Pakistan Users Being Spied By New Trojanized Android Applications

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Pakistan Users Being Spied By New Trojanized Android Applications

A new spyware operation was uncovered by cybersecurity researchers that were aimed to observe and monitor Pakistan users secretly using trojanized variants of genuine apps of android. The designed trojanized variants of apps were mirrors of Pakistan Citizen Portal, Mobile Packages Pakistan, Registered SIMs checker, Pakistan Salat Time (Muslims prayer clock app), and TPL Insurance.

These trojanized variants of the android app have been discovered to make unclear their operation of silently and secretly downloading a payload in the form of an Android file called DEX (Dalvik Executable). This payload was capable of performing functions like extracting the user’s contact list and reading the contents of all SMSs in the targeted device. This extracted data is then transmitted to one of the many command-and-control servers present in eastern Europe.

Cybersecurity researchers from Sophos in an article stated the details as “The modified apps look identical to their legitimate counterparts, and even perform their normal functions, but are designed to, initially, profile the phone, and then download a payload in the form of an Android Dalvik executable (DEX) file. The DEX payload contains most of the malicious features, which include the ability to covertly exfiltrate sensitive data like the user’s contact list and the full contents of SMS messages. The app then sends this information to one of a small number of command-and-control websites hosted on servers located in eastern Europe.”

Quite shockingly the duplicate website of Pakistan Citizen Portal was advertised conspicuously on the TCP (Trading Corporation of Pakistan) website, in a format of a static image, in a hope that users will undoubtedly download trojanized apps from the duplicate fake website. However, the TCP website now displays a message that reads down for maintenance. Other than the previously mentioned applications, Sophos scientists additionally found a different application considered Pakistan Chat that didn’t have a favorable simple appropriation to be distributed by the Google Play Store, and yet, the application was found to use the API of a real chat administration called ChatGum.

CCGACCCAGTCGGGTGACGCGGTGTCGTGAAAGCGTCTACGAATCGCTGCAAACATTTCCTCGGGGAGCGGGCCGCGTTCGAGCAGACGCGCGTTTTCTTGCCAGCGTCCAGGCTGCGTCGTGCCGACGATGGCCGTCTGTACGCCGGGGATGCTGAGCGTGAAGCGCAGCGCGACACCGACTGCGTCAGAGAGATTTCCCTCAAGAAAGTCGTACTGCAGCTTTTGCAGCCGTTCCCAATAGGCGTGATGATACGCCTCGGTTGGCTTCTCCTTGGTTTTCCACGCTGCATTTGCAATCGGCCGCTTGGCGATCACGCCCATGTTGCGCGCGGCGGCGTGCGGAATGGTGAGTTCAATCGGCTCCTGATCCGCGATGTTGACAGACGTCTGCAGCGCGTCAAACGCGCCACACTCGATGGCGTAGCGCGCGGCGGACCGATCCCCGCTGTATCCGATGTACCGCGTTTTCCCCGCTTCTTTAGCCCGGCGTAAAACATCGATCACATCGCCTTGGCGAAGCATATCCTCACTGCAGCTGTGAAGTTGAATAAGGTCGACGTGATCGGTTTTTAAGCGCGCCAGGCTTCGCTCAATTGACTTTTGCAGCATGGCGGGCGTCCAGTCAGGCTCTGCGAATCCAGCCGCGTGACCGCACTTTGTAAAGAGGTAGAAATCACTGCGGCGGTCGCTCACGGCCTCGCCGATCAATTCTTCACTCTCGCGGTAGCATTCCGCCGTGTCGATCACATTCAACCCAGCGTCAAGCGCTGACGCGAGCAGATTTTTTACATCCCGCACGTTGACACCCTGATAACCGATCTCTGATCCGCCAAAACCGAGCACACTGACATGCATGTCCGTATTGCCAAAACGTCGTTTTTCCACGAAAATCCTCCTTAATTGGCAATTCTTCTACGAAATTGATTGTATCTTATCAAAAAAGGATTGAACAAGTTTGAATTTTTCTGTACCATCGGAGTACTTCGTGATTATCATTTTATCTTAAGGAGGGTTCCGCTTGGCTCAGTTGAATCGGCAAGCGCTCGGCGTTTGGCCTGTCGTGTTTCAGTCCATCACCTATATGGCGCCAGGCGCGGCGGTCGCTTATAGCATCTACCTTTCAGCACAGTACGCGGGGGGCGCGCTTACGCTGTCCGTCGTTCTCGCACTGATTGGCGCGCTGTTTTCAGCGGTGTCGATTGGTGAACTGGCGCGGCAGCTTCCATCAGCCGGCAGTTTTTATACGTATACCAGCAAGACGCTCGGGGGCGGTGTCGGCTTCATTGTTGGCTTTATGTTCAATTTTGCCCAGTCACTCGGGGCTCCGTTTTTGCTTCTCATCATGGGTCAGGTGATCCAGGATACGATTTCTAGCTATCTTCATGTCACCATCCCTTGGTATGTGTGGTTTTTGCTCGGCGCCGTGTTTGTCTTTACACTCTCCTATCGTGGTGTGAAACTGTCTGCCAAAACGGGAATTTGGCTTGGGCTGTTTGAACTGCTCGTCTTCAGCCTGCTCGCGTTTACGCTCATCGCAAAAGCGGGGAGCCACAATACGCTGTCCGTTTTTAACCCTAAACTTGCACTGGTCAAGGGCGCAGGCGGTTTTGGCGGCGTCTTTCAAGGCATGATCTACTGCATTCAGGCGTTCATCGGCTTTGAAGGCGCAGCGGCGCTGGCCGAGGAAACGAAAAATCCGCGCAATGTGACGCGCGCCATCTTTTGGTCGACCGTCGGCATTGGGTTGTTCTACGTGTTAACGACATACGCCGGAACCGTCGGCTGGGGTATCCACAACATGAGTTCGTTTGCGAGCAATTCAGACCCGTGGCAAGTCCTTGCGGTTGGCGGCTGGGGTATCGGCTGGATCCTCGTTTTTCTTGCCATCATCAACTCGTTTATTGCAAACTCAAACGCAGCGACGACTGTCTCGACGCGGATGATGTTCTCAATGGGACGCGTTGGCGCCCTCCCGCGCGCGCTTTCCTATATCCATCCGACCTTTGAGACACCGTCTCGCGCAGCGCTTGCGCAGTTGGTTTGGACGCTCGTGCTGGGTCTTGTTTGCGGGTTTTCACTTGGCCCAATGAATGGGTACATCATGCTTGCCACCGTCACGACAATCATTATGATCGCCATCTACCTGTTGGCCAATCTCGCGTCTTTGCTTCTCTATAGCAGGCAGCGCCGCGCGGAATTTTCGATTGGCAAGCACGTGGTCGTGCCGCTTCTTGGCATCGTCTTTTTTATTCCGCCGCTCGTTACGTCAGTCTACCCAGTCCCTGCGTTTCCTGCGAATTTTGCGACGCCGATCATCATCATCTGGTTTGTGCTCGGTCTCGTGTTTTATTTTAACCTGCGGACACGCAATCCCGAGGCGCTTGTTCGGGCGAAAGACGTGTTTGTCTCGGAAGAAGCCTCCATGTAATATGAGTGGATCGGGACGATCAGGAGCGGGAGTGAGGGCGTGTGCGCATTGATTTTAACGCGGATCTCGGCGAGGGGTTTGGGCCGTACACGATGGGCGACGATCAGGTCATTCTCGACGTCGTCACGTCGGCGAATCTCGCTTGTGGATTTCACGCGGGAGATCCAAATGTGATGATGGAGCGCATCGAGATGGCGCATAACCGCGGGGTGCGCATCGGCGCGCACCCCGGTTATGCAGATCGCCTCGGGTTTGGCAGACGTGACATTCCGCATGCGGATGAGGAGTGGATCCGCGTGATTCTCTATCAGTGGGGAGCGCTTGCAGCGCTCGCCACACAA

As soon as the installation of the app is completed, it generates requests to gain permissions regarding access to system files, locations, contacts, read messages, microphone which enables it to collect huge amounts of information from the infected device. All the listed apps had a single aim to observe, monitor, and extract data from the infected device. Other major functions that DEX payload served were extracting and transmitting the IMEI number of the device, extracting call logs, and the complete list of all available directories on the device.

Unfortunately, the Pakistan Citizen Portal app was also discovered exfiltrating confidential data like CNIC (Computerized Nationality Identity Card) numbers with usernames and passwords of accounts like Facebook and others and also, their passport details. Researchers said “The Pakistan Citizen Portal app prompts the user to enter their national ID credentials, such as their national identity card (CNIC) number, their passport details, and the username and password for Facebook and other accounts. In tests, this information was exfiltrated along with the rest.”

This is another instance of why everyone should download apps only from verified and trusted sources and filter out which permissions to grant and which to deny. Researchers winded by explaining how and why such attacks are possible. Describing that in today’s world, apps are signed cryptographically to display the ensurity that the app is from a genuine source and developer. Researchers also believe that androids aren’t good enough to verify the genuinity of an app’s source and even users don’t have any simple way to detect that the app is from a genuine developer or not which leads to attackers creating clones of applications and publishing them openly for malicious purposes.

It gets harder to stop such attacks due to free will users have to download apps from any source, including a number of app stores. “To avoid falling prey to such malicious apps, users should only install apps from trusted sources such as Google Play. Developers of popular apps often have a website, which directs the users to the genuine app. Users should verify if the app was developed by its genuine developer. We also advise users to consider installing an antivirus app on their mobile device such as Sophos Intercept X for Mobile that defends their device and data from such threats” researchers ended.

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